"We would not be in favor of extending the sewer line because it would lead to more development pressure and eat up some more of the open space," he said. "Our goal is to preserve as much open space as possible."

The Norwalk Land Trust is trying to raise money to purchase a portion of the White Barn Theater, which is situated in both Norwalk and Westport. Months ago, trustees of the theater held a community meeting and showed some preliminary plans for development of the property.

"The vast majority that came were horrified by their proposal," said Wrenn. If the White Barn Theater can hook up to the sewer, there can be as many as 11-17 homes on the property, according to the proposal presented at the time, and if the White Barn is demolished, up to 23, according to Wall. The Norwalk Land Trust has applied for a state Department of Environmental Protection grant for help in trying to get the funds necessary to purchase part of the White Barn property and welcomes any donations anyone would like to make.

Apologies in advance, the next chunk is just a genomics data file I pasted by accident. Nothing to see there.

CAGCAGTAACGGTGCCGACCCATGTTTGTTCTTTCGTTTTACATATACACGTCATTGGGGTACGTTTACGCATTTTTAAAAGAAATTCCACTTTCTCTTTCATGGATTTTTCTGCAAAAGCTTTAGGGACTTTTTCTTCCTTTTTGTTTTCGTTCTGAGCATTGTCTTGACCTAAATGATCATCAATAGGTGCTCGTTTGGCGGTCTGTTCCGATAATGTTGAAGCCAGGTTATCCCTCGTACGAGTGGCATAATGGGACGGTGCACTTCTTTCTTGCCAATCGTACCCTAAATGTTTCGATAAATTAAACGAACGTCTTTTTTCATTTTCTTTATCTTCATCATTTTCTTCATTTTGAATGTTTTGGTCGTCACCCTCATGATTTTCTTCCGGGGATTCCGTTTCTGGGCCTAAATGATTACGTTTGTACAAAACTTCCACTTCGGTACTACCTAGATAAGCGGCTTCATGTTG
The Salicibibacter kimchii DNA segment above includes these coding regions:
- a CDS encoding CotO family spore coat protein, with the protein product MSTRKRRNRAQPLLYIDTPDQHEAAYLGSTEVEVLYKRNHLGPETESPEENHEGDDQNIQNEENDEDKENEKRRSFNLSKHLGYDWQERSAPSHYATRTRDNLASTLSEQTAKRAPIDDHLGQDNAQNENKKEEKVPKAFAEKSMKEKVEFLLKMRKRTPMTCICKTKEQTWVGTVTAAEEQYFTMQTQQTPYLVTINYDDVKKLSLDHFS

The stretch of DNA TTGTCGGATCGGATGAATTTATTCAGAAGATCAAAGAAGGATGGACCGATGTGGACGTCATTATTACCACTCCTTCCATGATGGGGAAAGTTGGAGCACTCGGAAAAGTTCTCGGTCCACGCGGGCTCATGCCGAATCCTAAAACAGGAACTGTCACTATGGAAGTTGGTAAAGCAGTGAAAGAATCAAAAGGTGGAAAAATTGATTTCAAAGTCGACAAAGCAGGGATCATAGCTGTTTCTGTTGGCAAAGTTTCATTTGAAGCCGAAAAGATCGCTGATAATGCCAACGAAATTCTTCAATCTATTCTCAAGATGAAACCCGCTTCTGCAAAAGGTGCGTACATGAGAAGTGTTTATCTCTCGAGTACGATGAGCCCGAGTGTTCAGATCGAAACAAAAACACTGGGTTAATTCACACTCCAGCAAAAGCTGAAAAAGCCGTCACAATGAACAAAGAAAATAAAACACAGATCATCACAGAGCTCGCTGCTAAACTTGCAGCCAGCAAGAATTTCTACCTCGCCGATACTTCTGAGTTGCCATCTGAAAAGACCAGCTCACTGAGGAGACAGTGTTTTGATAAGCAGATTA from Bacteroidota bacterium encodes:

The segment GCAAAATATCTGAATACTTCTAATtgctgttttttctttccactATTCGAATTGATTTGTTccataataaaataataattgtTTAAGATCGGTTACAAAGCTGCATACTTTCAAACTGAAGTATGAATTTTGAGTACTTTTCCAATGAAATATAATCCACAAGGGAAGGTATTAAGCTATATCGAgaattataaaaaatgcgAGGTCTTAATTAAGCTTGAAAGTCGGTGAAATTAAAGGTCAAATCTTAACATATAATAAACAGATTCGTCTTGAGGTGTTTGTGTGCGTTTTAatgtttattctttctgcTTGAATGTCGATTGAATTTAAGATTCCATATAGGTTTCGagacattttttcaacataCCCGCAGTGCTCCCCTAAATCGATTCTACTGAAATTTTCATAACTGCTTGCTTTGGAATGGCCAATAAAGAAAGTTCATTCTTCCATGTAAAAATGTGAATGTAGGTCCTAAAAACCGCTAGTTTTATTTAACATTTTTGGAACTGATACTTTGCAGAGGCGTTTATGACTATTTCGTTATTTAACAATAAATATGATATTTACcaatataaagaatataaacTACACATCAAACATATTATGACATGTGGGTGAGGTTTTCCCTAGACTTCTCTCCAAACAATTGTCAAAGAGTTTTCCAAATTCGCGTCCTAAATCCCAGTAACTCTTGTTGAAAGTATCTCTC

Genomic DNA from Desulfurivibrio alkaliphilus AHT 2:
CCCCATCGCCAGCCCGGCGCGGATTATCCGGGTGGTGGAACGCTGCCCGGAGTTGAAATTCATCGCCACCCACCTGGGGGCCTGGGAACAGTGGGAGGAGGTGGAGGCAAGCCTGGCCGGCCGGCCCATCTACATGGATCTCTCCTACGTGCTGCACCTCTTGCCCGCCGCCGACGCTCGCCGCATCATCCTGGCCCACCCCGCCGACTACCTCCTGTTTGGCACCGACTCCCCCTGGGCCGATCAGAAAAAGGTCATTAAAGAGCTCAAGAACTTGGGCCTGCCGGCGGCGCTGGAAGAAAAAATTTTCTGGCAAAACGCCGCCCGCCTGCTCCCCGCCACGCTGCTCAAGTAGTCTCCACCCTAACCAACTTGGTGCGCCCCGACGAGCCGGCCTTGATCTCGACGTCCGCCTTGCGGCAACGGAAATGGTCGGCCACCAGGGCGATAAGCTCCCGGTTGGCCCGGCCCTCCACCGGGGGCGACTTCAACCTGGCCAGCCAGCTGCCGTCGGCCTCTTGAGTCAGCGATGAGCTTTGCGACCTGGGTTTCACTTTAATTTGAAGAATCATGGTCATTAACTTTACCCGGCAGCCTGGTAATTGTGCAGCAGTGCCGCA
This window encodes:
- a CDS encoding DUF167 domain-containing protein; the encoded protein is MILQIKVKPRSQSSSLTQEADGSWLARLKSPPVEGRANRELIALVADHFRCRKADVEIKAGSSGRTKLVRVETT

"So much of the White Barn property is wetlands," said Wrenn. "It's difficult to develop and makes it more valuable for wildlife. We want to prevent more traffic, air pollution and asphalt. It has more value if it remains as is. It will allow for greater bio-diversity of plants and animals." The Save Cranbury Association has also started a fund-raising campaign to try to raise funds to buy the property and donate it to the Norwalk Land Trust.

Diane Lauricella, chairperson for the Fairfield County group of the Sierra Club, said she wasn't surprised the sewer extension into Westport was initially agreed to by former Norwalk Mayor Frank Esposito and the City Council in the late 1990s.

"I don't think they met a sewer request they didn't like," she said. The Sierra Club has been working to make Norwalk's current administration aware of the pros and cons of sewer extension. The Fairfield County group has been talking to Public Works officials, attending town meetings and staying in touch with the Save Cranbury Association and the Partrick Wetlands Preservation Fund.

"Sewer extensions are a regional issue, not just a one-town issue," said Lauricella. "As soon as the ARS application was denied, the WPCA was formed by Knopp after he took office. The original extension agreement was set up in 2000 with the condition that the extension would be allowed if the Westport applications were approved.